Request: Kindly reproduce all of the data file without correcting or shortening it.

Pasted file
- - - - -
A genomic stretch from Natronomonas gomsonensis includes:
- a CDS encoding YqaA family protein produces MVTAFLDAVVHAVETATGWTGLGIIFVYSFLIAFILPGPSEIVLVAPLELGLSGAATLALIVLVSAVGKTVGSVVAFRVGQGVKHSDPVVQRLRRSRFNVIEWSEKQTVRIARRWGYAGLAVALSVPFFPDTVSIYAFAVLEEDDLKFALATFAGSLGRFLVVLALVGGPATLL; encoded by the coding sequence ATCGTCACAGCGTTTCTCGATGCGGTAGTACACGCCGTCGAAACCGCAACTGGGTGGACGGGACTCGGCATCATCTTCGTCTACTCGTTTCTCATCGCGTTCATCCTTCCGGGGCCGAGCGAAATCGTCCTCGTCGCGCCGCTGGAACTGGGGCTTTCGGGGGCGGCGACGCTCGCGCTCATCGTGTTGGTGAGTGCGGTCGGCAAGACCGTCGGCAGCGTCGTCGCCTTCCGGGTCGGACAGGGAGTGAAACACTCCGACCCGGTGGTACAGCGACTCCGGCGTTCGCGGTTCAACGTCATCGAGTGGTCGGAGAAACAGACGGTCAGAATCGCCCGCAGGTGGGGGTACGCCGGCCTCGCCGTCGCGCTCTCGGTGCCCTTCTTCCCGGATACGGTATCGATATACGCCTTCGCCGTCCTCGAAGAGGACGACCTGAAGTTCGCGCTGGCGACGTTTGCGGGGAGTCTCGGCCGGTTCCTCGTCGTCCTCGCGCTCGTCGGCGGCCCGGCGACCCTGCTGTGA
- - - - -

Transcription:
A genomic stretch from Natronomonas gomsonensis includes:
- a CDS encoding YqaA family protein produces MVTAFLDAVVHAVETATGWTGLGIIFVYSFLIAFILPGPSEIVLVAPLELGLSGAATLALIVLVSAVGKTVGSVVAFRVGQGVKHSDPVVQRLRRSRFNVIEWSEKQTVRIARRWGYAGLAVALSVPFFPDTVSIYAFAVLEEDDLKFALATFAGSLGRFLVVLALVGGPATLL; encoded by the coding sequence ATCGTCACAGCGTTTCTCGATGCGGTAGTACACGCCGTCGAAACCGCAACTGGGTGGACGGGACTCGGCATCATCTTCGTCTACTCGTTTCTCATCGCGTTCATCCTTCCGGGGCCGAGCGAAATCGTCCTCGTCGCGCCGCTGGAACTGGGGCTTTCGGGGGCGGCGACGCTCGCGCTCATCGTGTTGGTGAGTGCGGTCGGCAAGACCGTCGGCAGCGTCGTCGCCTTCCGGGTCGGACAGGGAGTGAAACACTCCGACCCGGTGGTACAGCGACTCCGGCGTTCGCGGTTCAACGTCATCGAGTGGTCGGAGAAACAGACGGTCAGAATCGCCCGCAGGTGGGGGTACGCCGGCCTCGCCGTCGCGCTCTCGGTGCCCTTCTTCCCGGATACGGTATCGATATACGCCTTCGCCGTCCTCGAAGAGGACGACCTGAAGTTCGCGCTGGCGACGTTTGCGGGGAGTCTCGGCCGGTTCCTCGTCGTCCTCGCGCTCGTCGGCGGCCCGGCGACCCTGCTGTGA